2007 was the ninth season for the American Le Mans Series. A couple of the more notable news stories for the year was an agreement with the Ethanol Promotion and Information Council to use ethanol fuel in the entries powered by gasoline. Secondly, there were some significant changes to the schedule. In 2006 there were ten race weekends; this season, there would be twelve. The series would drop Portland International Raceway and add venues at St. Petersburg, Long Beach and Belle Isle.

The championship kicked off with the 55th edition of 12 Hours of Sebring. It was followed by one of the newest stops on the calendar - a temporary street circuit at St. Petersburg, Florida. After St. Petersburg, the teams traveled to California for an event on the streets of Long Beach. The series then headed to Texas for a race weekend at Reliant Park. In May, the championship returned to a traditional road course, Miller Motorsport Park in Utah. The series took a break in June to allow some of the teams to compete at the 24-Hour of Le Mans. In early July, competitors returned to North America to participate in the New England Grand Prix at Lime Rock Park, which is followed by the Mid-Ohio Sports Car Course, Road America and Mosport International Raceway. On Labour Day weekend, the teams return to another temporary circuit, Belle Isle, in Detroit. The penultimate round is Petit Le Mans at Road Atlanta and the season finale is held at Mazda Raceway Laguna Seca.

The championship rules were unchanged from 2006. The series is guided by the regulations used at the legendary 24 Hour of Le Mans. This meant four categories are competing for class honours.

  • Le Mans Prototype 1 (LMP1) – These are the purpose-built race cars powered by a 6.0-liter normally aspirated or 4.0-liter turbocharged engine. The cars can weigh no less than 924-kilograms (approximately 2,040-pounds). Competing in the series was the factory-supported diesel-powered Audi R10 TDI. Privateer teams were entered in cars such as the Lola B06/14, Creation CA06/H and Zytek 07S. These cars are powered by a wide range of engines producing between 600-700 horsepower.
  • Le Mans Prototype 2 (LMP2) – LMP675 class was introduced in 2001 for vehicles that could weigh no less than 675-kilograms. In 2004, this became the LMP2 class and the minimum weight was set at 775-kilograms (approximately 1,708-pounds). The rules are written so that the two LMP classes (LMP1 and LMP2) would be contending for the overall win. Manufacturers producing cars for this class included Acura, Lola, Radial and Porsche. LMP2 cars use smaller displacement engines producing between 500-550 horsepower.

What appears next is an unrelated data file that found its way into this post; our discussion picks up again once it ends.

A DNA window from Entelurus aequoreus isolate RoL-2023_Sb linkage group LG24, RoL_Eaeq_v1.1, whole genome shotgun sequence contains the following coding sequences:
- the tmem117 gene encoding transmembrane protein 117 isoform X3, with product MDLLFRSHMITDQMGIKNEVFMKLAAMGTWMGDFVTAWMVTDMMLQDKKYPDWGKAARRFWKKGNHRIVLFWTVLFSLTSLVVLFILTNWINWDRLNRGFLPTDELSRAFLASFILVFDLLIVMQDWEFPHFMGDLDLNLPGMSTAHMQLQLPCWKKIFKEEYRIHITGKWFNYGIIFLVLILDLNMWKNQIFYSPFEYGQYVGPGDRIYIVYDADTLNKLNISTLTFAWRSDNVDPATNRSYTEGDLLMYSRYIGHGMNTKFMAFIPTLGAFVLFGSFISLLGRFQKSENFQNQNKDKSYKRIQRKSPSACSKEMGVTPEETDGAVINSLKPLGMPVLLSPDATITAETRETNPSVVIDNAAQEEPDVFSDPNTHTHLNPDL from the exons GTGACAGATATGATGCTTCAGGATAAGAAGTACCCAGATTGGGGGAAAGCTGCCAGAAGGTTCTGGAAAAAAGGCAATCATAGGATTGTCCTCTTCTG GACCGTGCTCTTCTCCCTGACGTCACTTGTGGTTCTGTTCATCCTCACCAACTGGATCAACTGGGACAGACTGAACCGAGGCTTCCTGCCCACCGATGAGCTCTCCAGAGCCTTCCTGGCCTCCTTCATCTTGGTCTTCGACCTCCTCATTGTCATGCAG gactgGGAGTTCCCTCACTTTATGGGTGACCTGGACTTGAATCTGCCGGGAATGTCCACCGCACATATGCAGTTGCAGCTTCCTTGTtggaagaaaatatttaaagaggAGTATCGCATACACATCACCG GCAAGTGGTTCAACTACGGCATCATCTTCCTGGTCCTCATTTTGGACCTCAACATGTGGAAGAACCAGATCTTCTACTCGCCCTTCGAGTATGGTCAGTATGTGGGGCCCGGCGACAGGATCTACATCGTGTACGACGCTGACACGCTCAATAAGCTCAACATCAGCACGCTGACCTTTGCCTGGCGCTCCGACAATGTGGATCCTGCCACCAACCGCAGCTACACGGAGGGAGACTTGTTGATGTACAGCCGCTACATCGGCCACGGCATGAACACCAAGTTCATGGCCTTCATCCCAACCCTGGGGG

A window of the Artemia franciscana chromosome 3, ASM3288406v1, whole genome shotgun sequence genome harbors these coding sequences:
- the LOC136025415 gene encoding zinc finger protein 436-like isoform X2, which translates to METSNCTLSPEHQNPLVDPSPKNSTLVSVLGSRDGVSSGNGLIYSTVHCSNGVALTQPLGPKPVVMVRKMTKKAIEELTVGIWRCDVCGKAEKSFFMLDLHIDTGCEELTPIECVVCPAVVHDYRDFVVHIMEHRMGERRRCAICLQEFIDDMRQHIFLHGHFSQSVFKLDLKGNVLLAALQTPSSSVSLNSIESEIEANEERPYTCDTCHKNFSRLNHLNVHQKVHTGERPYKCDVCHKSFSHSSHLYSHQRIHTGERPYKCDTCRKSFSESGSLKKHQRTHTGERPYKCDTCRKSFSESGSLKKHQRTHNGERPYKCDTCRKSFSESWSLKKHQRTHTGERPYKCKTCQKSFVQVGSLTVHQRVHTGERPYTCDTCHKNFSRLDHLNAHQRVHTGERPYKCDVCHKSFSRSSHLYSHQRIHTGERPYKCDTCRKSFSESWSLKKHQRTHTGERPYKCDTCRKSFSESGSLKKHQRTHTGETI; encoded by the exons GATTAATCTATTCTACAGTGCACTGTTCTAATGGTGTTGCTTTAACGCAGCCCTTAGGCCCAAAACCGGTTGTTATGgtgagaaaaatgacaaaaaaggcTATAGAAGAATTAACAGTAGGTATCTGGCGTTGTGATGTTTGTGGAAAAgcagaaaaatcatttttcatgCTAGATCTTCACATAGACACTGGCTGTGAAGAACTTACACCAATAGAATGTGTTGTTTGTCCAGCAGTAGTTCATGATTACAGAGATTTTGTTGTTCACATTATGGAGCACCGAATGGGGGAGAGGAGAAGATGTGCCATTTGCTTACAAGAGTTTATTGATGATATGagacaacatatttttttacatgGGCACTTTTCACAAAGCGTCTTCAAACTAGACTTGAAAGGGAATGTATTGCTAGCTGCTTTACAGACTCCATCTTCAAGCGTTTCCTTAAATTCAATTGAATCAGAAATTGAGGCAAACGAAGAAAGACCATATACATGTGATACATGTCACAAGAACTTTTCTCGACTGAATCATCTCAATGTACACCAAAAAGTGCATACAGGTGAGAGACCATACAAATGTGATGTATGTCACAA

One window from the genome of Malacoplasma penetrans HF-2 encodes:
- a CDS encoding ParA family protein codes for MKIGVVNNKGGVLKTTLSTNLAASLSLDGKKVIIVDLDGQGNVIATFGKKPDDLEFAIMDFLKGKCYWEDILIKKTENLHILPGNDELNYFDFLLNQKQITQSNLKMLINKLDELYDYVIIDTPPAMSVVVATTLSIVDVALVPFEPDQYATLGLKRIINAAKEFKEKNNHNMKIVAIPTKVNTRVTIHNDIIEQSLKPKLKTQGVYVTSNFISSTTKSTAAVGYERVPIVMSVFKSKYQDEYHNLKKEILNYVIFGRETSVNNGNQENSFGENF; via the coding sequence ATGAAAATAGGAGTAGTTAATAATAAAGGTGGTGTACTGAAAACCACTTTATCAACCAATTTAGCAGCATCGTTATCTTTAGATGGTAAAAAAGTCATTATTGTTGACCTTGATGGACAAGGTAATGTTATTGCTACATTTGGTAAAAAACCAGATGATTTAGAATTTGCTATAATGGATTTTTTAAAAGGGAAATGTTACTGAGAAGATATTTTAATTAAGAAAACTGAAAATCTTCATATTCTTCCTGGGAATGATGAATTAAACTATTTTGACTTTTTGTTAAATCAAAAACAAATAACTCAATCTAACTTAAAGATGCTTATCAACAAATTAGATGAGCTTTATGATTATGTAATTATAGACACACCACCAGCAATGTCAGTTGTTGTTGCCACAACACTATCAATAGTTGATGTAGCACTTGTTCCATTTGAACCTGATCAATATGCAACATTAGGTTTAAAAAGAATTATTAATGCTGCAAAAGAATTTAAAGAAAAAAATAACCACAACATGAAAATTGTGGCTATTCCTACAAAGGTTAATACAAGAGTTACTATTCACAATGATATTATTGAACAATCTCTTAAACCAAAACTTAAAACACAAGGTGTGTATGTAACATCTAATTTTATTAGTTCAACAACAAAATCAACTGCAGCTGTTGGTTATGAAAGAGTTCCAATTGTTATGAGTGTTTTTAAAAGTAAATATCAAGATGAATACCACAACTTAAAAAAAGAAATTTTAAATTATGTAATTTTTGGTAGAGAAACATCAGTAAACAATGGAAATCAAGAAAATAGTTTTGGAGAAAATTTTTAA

• Grand Touring 1 (GT1) – This class includes production-based vehicles such as the Chevrolet Corvette C6.R, Saleen S7.R and Aston Martin DBR9. The cars are permitted to use 8.0-liter normally aspirated or 4.0-liter turbocharged engines, which produce between 600-650 horsepower. These cars could weigh no less than 1,125-kilograms (approximately 2,480-pounds).
  • Grand Touring 2 (GT2) – The GT2 cars were also restricted to a 1,125-kilogram weight rule and had similar engine limitations as the GT1 class. These are also production-based machines, which include vehicles such as the BMW M3, Porsche GT3RSR, Panoz Esperante GT-LM and Ferrari F430 GT.

Round seven of the American Le Mans Series was held at the Mid-Ohio Sports Car Course. Teams would compete in on the thirteen-turn 2.258-mile road course in an event titled the Acura Sports Car Challenge.

The leaders enter the ‘Carousel’ at the Mid-Ohio Sports Car Course for the first lap of round seven. Leading the way is the pole-sitter, Timo Bernhard driving the No. 7 Penske Racing Porsche RS Spyder. Behind Bernhard is the other front row starter and his teammate, Sascha Maassen. Trailing Maassen is the Lowe’s Fernandez Racing Lola B06/43 of the third-place starter, Adrian Fernandez.
Penske Racing’s, Timo Bernhard, grabbed the pole position after a terrific battle with his teammate, Sascha Maassen. Sharing the No. 7 Porsche RS Spyder with Bernhard was Romain Dumas. Bernhard led the race until lap-7 when he was passed by the Audi of Emanuele Pirro. After all the pit-stops were completed, Dumas was in front and led the remaining forty-two-laps to score the duo’s third overall victory of the season.
In the GT2 category, the Porsches were not a fast as the Ferraris. The three Ferraris entered qualified in the top-four positions. The quickest Porsche was the No. 45 Flying Lizard Motorsports GT3RSR piloted by the points leader’s, Johannes van Overbeek and Jorg Bergmeister. Bergmeister and van Overbeek chased the two fastest Ferraris until they knocked themselves out of contention. The pair would capture the class victory.